On 18 May 2010 13:43, Ashley Sheridan <a...@ashleysheridan.co.uk> wrote: > > On Tue, 2010-05-18 at 13:46 +0200, Peter Lind wrote: > > On 18 May 2010 13:32, Ashley Sheridan <a...@ashleysheridan.co.uk> wrote: > > > > On Tue, 2010-05-18 at 13:09 +0200, Peter Lind wrote: > > > > On 18 May 2010 12:35, Andre Polykanine <an...@oire.org> wrote: > > > Hello Peter, > > > > > > Hm... I see I need to specify what I'm really doing. Actually, I need > > > to change the letters in the text. It's a famous and ancient crypting > > > method: you divide the alphabet making two parts, then you change the > > > letters of one part with letters for other part (so A becomes N, B > > > becomes O, etc., and vice versa). it works fine and slightly with > > > strtr or str_replace... but only if the text is not in utf-8 and it > > > doesn't contain any non-English letters such as Cyrillic what I need. > > > What my regex does is the following: it sees an A, well it changes it > > > to N; then it goes through the string and sees an N... what does it > > > do? Surely, it changes it back to A! I hoped (in vain) that there > > > exists a modifier preventing this behavior... but it seems that it's > > > false( > > > Thanks! > > > > Hmmm, what comes to mind is using your string as an array and > > translating one character after another, building your output string > > using a lookup table. Not entirely sure how that will play with utf8 > > characters, you'd have to try and see. > > I don't think you'll get any of PHPs string functions to do the work > > for you - they'll do the job in serial, not parallel. > > > > Regards > > Peter > > > > -- > > <hype> > > WWW: http://plphp.dk / http://plind.dk > > LinkedIn: http://www.linkedin.com/in/plind > > Flickr: http://www.flickr.com/photos/fake51 > > BeWelcome: Fake51 > > Couchsurfing: Fake51 > > </hype> > > > > > > If you're wanting to use the Caesar cypher (for that's what it is) then why > > not just modify the entire string, character by character, to use a > > character code n characters ahead. For example, a capital A is ascii 65, > > you want to change it to an N to add 14 to that. Just keep n the same > > throughout and it's easy to convert back. > > > > Thanks, > > Ash > > http://www.ashleysheridan.co.uk > > > > > > You probably overlooked the part where the OP points out he's not > using ascii but utf8. If it was just ascii, using str_rot13() would be > the weapon of choice I'd say (note that adding 14 to every character > of an ascii string will turn lots of it into gibberish - you have to > wrap round when you reach a certain point). > > Regards > Peter > > -- > <hype> > WWW: http://plphp.dk / http://plind.dk > LinkedIn: http://www.linkedin.com/in/plind > Flickr: http://www.flickr.com/photos/fake51 > BeWelcome: Fake51 > Couchsurfing: Fake51 > </hype> > > > I gave the example as Ascii because I knew the code for A off the top of my > head, I don't see a reason why it won't work for utf, the characters still > have incremental codes. > > Also, is gibberish really an issue to worry about? The Caesar cypher is > already rendering the string unreadable.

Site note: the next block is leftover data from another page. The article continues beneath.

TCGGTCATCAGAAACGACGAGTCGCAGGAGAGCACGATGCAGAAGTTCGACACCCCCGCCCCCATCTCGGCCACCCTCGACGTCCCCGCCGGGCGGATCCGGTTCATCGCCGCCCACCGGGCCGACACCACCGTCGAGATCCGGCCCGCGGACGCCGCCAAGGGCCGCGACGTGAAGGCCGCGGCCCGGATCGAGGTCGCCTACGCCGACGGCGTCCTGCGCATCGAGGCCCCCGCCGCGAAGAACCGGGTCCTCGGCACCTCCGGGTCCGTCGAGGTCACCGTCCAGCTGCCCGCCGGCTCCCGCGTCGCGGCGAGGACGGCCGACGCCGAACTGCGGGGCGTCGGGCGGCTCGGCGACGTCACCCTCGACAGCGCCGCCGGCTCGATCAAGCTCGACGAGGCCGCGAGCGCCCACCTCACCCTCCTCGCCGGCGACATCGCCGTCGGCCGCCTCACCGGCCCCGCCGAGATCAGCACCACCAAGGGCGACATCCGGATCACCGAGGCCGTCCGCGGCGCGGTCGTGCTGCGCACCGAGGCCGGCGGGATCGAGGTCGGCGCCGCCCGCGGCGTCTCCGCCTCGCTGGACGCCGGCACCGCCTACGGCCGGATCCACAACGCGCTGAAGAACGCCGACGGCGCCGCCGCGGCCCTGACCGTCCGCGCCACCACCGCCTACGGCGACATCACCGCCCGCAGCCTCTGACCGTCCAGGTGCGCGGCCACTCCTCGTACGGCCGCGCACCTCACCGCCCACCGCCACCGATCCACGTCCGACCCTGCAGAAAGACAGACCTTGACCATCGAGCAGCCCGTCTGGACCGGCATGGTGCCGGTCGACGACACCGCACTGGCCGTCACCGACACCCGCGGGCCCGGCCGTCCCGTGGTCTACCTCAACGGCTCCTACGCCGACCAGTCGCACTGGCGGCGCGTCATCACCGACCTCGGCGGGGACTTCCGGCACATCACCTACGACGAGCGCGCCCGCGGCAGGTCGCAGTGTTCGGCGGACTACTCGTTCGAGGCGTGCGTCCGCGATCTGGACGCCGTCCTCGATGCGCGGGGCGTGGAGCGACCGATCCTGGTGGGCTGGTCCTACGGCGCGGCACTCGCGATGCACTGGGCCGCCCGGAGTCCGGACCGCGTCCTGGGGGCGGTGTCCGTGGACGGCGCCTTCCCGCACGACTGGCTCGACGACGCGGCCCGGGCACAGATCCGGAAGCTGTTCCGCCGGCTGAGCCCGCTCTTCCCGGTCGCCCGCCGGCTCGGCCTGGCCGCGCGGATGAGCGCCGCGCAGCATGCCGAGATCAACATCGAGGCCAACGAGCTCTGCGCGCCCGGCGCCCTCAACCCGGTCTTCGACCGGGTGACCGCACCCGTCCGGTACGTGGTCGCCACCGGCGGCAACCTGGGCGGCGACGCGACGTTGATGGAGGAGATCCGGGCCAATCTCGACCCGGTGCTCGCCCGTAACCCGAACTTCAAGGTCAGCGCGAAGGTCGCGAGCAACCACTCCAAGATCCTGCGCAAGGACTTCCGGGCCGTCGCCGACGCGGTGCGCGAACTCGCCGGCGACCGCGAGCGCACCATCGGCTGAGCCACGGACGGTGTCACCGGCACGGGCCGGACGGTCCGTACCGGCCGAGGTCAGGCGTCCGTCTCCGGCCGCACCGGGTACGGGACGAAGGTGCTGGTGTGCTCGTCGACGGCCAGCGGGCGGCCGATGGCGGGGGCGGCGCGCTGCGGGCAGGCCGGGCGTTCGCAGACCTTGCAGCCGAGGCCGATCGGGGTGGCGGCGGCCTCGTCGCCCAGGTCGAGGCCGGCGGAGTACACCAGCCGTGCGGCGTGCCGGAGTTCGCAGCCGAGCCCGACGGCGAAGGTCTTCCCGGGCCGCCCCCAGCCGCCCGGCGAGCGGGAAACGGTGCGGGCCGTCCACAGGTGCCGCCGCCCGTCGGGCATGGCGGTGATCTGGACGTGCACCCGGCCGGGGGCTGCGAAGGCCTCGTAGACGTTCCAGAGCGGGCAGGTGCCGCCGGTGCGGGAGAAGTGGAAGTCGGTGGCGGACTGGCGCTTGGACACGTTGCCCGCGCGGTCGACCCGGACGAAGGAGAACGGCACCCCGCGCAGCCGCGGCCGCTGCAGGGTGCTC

You normally want output in the same range that you encode from (i.e. you're remapping within the alphabet, not within the entire range of printable characters) if you're doing a caesar/rot13. Regards Peter -- <hype> WWW: http://plphp.dk / http://plind.dk LinkedIn: http://www.linkedin.com/in/plind Flickr: http://www.flickr.com/photos/fake51 BeWelcome: Fake51 Couchsurfing: Fake51 </hype> -- PHP General Mailing List (http://www.php.net/) To unsubscribe, visit: http://www.php.net/unsub.php